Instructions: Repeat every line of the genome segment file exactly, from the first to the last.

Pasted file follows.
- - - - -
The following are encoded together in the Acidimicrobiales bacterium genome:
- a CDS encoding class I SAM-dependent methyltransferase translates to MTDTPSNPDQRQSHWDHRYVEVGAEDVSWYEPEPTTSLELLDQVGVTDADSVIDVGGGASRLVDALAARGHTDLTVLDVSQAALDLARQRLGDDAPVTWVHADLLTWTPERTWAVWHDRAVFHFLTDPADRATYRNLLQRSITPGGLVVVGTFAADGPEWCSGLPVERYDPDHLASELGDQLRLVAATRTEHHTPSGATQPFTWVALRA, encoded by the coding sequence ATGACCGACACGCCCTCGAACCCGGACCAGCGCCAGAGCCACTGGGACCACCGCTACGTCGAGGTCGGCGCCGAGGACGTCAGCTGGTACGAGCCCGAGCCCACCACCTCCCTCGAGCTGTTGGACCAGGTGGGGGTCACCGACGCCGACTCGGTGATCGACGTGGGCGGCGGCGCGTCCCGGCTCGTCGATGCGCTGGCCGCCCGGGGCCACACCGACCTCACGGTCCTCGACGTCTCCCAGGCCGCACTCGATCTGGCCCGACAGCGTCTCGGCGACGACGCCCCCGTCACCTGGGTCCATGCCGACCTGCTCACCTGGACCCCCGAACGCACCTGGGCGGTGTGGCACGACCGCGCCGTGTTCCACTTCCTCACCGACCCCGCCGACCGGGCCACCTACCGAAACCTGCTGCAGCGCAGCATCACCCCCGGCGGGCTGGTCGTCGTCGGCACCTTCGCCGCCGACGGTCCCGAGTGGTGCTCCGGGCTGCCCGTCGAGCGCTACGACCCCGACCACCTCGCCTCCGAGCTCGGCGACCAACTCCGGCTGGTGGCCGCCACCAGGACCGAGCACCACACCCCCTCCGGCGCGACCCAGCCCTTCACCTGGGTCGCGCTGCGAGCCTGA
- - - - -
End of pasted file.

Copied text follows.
The following are encoded together in the Acidimicrobiales bacterium genome:
- a CDS encoding class I SAM-dependent methyltransferase translates to MTDTPSNPDQRQSHWDHRYVEVGAEDVSWYEPEPTTSLELLDQVGVTDADSVIDVGGGASRLVDALAARGHTDLTVLDVSQAALDLARQRLGDDAPVTWVHADLLTWTPERTWAVWHDRAVFHFLTDPADRATYRNLLQRSITPGGLVVVGTFAADGPEWCSGLPVERYDPDHLASELGDQLRLVAATRTEHHTPSGATQPFTWVALRA, encoded by the coding sequence ATGACCGACACGCCCTCGAACCCGGACCAGCGCCAGAGCCACTGGGACCACCGCTACGTCGAGGTCGGCGCCGAGGACGTCAGCTGGTACGAGCCCGAGCCCACCACCTCCCTCGAGCTGTTGGACCAGGTGGGGGTCACCGACGCCGACTCGGTGATCGACGTGGGCGGCGGCGCGTCCCGGCTCGTCGATGCGCTGGCCGCCCGGGGCCACACCGACCTCACGGTCCTCGACGTCTCCCAGGCCGCACTCGATCTGGCCCGACAGCGTCTCGGCGACGACGCCCCCGTCACCTGGGTCCATGCCGACCTGCTCACCTGGACCCCCGAACGCACCTGGGCGGTGTGGCACGACCGCGCCGTGTTCCACTTCCTCACCGACCCCGCCGACCGGGCCACCTACCGAAACCTGCTGCAGCGCAGCATCACCCCCGGCGGGCTGGTCGTCGTCGGCACCTTCGCCGCCGACGGTCCCGAGTGGTGCTCCGGGCTGCCCGTCGAGCGCTACGACCCCGACCACCTCGCCTCCGAGCTCGGCGACCAACTCCGGCTGGTGGCCGCCACCAGGACCGAGCACCACACCCCCTCCGGCGCGACCCAGCCCTTCACCTGGGTCGCGCTGCGAGCCTGA